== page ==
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ACS 2017 Honorable Mentions




Small Cool Honorable Mentions

ACS 2017 Honorable Mentions

Bravo Jewellers

Owners and brothers Edward and Eugene Notovich designed their full-service jewelry store themselves. They started with a cement floor and four unfinished walls and planned out every detail of the store, from the layout of the rooms and the shape of the ceiling to the outdoor sign and the wallpaper. They also designed their showcases down to the millimeter and had them custom-made.


ACS 2017 Honorable Mentions

Hamilton Butler Jewels

Owners Joni Hamilton and Shelia Butler consider their store, just steps from Hermosa Beach Pier, to be a hang-out spot. They love it when people stop by just to sit and visit with a glass of wine or indulge in the bloody mary bar on Sundays. They also enjoy working with clients to help them cultivate their own jewelry collections. They design about 75 percent of their inventory, with price points that range from $200 to $500,000.


ACS 2017 Honorable Mentions

Branham’s Jewelry

Second-generation jewelers Ken Branham and Joyce Hill caught the entrepreneurial bug at an early age and followed in their parents’ footsteps. In the family’s new store, they created a “Treasured Memories” room in which a bridal party can prepare for a wedding in any of the resort community’s outdoor wedding venues.


ACS 2017 Honorable Mentions

Alchemy 925

Alchemy 925 is a contemporary jewelry and fine craft gallery near Boston that represents 50 artists. Repurposing old gemstones, remodeling heirlooms, designing and creating custom jewelry all make up a large part of the business, which is owned by Munya Avigail Upin and Kirsten Ball. If coolness is judged by the number of hugs received from strangers and new customers, the store is successful beyond measure, they agree.


ACS 2017 Honorable Mentions

Robert Hallett-Goldsmith

Rob Hallett and his wife and business partner, Kyle Kotchey, own a true mom-and-pop design studio and retail store in a picturesque courtyard setting. Having a two-person business has meant that both have had to be resourceful — willing to learn new skills and do almost anything they need at a professional level.


Big Cool Honorable Mentions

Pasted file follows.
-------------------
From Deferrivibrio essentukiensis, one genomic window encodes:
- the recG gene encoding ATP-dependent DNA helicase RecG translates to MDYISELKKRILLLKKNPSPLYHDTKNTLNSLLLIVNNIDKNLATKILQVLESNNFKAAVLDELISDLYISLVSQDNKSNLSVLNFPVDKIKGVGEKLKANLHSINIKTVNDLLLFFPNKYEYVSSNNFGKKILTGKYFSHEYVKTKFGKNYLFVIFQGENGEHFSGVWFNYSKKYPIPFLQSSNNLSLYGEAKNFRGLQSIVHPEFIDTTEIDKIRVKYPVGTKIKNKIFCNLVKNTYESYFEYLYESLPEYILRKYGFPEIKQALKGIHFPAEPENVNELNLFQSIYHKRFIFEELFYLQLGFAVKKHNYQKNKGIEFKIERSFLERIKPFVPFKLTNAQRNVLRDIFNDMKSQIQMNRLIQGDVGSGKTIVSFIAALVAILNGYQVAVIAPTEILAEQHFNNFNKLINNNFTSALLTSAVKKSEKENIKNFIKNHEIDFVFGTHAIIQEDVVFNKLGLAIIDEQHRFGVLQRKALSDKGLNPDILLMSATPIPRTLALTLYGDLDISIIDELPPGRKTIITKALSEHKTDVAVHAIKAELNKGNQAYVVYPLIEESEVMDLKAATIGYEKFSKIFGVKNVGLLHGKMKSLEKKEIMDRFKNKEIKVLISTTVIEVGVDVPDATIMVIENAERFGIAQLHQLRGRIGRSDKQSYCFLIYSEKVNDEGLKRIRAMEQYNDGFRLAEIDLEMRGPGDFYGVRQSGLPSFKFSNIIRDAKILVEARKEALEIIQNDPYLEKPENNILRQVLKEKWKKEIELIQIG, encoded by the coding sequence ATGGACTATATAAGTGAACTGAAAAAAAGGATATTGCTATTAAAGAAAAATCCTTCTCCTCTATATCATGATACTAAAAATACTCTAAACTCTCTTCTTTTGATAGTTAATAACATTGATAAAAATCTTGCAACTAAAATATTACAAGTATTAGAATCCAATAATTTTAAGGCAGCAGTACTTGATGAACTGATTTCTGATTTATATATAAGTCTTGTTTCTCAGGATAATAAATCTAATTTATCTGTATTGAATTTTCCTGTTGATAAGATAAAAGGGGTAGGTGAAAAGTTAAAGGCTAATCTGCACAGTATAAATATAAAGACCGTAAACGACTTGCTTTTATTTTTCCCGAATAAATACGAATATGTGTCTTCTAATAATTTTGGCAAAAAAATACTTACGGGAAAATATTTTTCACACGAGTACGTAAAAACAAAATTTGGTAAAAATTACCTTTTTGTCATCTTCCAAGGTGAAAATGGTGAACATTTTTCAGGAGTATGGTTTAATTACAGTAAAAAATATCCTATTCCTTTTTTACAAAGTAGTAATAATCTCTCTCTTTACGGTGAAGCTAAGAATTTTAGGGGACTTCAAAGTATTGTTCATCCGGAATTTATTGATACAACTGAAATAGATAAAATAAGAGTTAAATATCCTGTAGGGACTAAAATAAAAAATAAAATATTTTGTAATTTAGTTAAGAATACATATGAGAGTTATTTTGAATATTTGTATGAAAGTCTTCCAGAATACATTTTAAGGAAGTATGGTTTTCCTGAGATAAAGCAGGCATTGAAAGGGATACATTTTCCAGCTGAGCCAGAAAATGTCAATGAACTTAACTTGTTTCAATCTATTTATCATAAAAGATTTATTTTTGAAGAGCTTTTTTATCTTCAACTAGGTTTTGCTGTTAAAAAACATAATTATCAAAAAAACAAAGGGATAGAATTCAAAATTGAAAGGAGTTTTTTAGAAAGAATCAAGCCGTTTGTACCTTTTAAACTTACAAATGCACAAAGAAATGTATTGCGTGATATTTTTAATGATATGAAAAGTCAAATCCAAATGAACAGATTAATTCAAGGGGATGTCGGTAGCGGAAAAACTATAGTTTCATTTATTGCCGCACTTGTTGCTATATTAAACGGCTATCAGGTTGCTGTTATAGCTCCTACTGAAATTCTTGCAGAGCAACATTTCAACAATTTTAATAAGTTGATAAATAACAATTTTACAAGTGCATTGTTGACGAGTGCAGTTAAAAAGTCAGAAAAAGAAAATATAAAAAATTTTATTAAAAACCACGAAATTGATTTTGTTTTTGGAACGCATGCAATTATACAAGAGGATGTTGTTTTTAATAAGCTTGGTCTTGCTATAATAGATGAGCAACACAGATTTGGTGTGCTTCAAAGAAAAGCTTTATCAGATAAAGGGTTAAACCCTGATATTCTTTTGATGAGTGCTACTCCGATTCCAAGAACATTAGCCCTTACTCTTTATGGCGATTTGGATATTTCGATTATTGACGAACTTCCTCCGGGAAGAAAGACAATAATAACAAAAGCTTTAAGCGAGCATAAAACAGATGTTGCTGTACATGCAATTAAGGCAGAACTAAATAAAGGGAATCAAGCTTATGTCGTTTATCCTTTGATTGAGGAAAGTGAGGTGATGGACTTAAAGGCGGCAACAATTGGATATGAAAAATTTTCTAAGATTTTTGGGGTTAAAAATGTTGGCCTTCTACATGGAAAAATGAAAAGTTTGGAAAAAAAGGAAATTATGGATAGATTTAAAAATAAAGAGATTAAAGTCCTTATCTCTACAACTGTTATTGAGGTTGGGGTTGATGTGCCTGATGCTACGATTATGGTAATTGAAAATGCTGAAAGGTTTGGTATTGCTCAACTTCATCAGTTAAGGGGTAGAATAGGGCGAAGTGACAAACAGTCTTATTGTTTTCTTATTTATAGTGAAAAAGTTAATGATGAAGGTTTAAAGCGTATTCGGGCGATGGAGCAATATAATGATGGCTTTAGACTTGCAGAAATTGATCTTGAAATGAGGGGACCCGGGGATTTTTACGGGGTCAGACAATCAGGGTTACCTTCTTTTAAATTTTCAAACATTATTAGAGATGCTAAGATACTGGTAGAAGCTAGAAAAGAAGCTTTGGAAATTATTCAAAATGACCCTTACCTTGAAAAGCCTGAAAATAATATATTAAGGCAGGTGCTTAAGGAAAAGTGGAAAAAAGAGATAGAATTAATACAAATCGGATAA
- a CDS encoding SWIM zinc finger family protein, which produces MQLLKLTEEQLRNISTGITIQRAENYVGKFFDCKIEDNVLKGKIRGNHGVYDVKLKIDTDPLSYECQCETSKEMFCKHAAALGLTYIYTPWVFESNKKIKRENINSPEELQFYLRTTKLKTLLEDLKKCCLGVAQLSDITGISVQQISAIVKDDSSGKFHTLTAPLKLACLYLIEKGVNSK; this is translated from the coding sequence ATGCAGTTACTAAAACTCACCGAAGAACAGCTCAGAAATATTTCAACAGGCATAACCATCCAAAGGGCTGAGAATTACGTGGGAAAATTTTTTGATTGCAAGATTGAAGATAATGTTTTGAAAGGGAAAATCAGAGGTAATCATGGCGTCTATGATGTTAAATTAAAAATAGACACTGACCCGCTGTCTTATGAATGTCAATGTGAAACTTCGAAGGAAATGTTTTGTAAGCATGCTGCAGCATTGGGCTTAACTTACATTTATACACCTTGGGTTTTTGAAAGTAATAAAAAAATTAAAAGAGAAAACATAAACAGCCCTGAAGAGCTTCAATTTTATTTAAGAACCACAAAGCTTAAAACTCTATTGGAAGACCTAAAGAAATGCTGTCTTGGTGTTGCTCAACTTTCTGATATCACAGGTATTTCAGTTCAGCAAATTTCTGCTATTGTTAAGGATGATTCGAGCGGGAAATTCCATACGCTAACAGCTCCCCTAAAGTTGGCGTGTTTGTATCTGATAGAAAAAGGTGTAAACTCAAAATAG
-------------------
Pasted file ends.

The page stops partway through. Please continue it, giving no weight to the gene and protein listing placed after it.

ACS 2017 Honorable Mentions

John Atencio

John Atencio’s new store was conceived to create a unique, open studio experience suited to Boulder. The designer’s signature jewelry is showcased with lights hidden from view by a drop-grid made of Colorado hardwood. The walls display oversized giclee prints of John’s original paintings. Showcases are designed to be movable so the space can easily be transformed for social events and special occasions.


ACS 2017 Honorable Mentions


Pyrrha designers Wade and Danielle Papin discovered a box of badly damaged wax seals in 2004 at an estate sale, which inspired Pyrrha’s line of talisman jewelry. In 2010, Pyrrha opened its flagship store.


ACS 2017 Honorable Mentions

Kesslers Diamond Center

In 2011, Kesslers became the only employee-owned retail jewelry company in North America. Its Grand Rapids store, which opened in 2015, represents a new market for the Wisconsin-based company with seven locations.


ACS 2017 Honorable Mentions

The Richter & Phillips Co.

A downtown Cincinnati anchor for generations, Richter & Phillips moved into its third downtown location in 2016. Owned by Fred, Rick, Art and Eric Fehr, the store has three generations on hand almost every day.


ACS 2017 Honorable Mentions

Koerber’s Fine Jewelry

To create a welcoming atmosphere in their new store, Felecia Koerber and her daughter, Jacquelyn, built a stone fireplace area with plush chairs where visitors can sit back and enjoy a cup of coffee or freshly-baked cookies from the coffee bar.



This Third-Generation Jeweler Was Ready for Retirement. He Called Wilkerson

Retirement is never easy, especially when it means the end to a business that was founded in 1884. But for Laura and Sam Sipe, it was time to put their own needs first. They decided to close J.C. Sipe Jewelers, one of Indianapolis’ most trusted names in fine jewelry, and call Wilkerson. “Laura and I decided the conditions were right,” says Sam. Wilkerson handled every detail in their going-out-of-business sale, from marketing to manning the sales floor. “The main goal was to sell our existing inventory that’s all paid for and turn that into cash for our retirement,” says Sam. “It’s been very, very productive.” Would they recommend Wilkerson to other jewelers who want to enjoy their golden years? Absolutely! “Call Wilkerson,” says Laura. “They can help you achieve your goals so you’ll be able to move into retirement comfortably.”

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